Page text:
The Cathedral should probably be one of your first stops, and your visit will start outside, admiring its bell tower, called the Torrazzo (from torre, tower in Italian). This tall tower, the symbol of the city, also hosts the largest astronomical clock in the world, with a diameter of 27 ft.

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Cremona Cathedral (Source: @Storywalking)

Your next stop, the Amilcare Ponchielli Theatre, is named after the Cremonese composer and deserves to be admired for its elegant scenery. As well as scheduling one of the performances into your busy programme, you might also want to admire the gold and ivory stucco of the hall, stalls and galleries as seen from the stage, brightly lit before the evening show.

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Amilcare Ponchielli Theatre (Source: @Storywalking)

Dulcis in Fundo or ‘the icing on the cake’ should be a visit to the Violin Museum, a must in the city of the Stradivari. It is here, in fact, that every Saturday at noon the newly produced prestigious violins are tried and tested during free concerts. The Museum holds a great collection of stringed instruments: violas, violins, cellos and double basses. Within its walls, you cannot only admire these real masterpieces but also learn more about the fine art of producing and assembling the 70 different individual pieces that make up the instrument.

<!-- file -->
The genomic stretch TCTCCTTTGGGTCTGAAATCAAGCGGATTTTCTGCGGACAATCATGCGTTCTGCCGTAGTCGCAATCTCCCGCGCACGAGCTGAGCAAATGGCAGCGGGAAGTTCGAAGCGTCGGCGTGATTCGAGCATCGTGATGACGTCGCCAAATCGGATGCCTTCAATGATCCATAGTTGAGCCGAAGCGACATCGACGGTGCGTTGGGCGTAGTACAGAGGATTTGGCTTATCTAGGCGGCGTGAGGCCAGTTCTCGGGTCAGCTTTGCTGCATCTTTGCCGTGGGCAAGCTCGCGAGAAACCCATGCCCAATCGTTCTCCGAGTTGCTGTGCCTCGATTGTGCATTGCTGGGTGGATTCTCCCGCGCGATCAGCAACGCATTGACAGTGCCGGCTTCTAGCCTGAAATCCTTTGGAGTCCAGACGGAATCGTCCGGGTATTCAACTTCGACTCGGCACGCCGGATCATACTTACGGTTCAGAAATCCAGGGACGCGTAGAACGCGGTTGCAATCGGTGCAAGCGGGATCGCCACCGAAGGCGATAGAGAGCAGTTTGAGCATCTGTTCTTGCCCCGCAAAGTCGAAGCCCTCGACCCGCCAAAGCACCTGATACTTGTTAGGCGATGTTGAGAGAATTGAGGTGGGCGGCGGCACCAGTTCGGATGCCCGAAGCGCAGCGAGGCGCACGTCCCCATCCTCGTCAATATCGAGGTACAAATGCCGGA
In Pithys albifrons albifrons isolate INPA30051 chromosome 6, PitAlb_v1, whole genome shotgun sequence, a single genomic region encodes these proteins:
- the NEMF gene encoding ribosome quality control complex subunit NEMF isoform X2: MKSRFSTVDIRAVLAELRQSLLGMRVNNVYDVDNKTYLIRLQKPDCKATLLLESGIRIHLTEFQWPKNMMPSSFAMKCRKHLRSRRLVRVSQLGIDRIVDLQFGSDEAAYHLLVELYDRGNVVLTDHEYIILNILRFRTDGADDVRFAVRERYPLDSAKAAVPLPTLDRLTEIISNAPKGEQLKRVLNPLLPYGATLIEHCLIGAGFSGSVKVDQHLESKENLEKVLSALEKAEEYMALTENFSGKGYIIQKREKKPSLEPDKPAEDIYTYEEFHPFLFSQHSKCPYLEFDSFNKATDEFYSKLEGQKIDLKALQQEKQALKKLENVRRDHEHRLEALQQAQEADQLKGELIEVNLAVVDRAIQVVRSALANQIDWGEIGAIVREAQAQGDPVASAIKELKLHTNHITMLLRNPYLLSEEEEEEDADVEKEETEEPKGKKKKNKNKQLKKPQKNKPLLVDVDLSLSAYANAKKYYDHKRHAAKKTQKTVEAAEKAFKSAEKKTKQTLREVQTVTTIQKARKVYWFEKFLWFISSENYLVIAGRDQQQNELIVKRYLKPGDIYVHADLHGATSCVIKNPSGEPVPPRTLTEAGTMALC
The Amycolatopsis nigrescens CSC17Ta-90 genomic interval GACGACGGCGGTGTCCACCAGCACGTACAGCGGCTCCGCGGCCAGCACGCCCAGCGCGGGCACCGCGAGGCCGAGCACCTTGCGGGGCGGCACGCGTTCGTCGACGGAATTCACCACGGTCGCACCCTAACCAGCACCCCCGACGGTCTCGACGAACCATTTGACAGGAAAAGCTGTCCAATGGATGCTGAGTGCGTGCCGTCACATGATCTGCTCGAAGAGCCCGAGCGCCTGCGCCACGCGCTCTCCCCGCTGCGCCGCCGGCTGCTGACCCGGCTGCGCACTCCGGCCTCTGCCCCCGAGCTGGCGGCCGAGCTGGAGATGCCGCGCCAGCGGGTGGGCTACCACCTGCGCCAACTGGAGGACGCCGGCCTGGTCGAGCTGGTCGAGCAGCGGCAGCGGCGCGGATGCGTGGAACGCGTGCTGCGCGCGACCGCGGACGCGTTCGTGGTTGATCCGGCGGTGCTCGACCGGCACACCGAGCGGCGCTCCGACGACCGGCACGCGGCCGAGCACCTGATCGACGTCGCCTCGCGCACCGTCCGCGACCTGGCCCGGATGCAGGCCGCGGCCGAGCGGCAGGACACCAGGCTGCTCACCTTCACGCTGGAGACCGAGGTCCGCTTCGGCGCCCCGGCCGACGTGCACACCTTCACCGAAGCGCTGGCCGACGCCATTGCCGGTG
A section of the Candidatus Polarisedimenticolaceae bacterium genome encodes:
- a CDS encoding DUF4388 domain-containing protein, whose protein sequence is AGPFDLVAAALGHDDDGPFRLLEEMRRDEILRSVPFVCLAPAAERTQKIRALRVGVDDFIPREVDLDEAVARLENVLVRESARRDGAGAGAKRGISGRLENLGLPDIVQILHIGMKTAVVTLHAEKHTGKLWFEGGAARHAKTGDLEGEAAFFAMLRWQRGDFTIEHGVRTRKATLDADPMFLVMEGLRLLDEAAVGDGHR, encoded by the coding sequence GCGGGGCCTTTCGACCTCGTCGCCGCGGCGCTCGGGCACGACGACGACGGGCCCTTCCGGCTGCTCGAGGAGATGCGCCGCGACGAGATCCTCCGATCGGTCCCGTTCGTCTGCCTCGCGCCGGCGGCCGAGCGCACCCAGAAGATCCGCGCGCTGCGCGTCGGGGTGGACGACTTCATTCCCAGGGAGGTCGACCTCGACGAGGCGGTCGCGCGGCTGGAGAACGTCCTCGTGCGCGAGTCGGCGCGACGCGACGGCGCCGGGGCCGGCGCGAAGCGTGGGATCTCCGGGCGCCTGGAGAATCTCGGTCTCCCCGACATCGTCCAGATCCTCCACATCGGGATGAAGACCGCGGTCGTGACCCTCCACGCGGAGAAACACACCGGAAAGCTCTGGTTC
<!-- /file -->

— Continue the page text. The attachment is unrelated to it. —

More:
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At the Violin Museum during the testing of the Stradivari violins (Source: @Storywalking)

After a day in this resourceful town, you could take a train back to Milan, or decide to stay for a bit longer and slowly and peacefully take in the Christmassy atmosphere of Cremona.


We at Storywalking love sharing grassroots tips we have collected during our frequent in-person visits and spreading our passion for Italian cultural traditions to the world.


🛎️ GET IN TOUCH TODAY if you want to visit a modern workshop of a master luthier in Cremona.

A master luthier in his laboratory in Cremona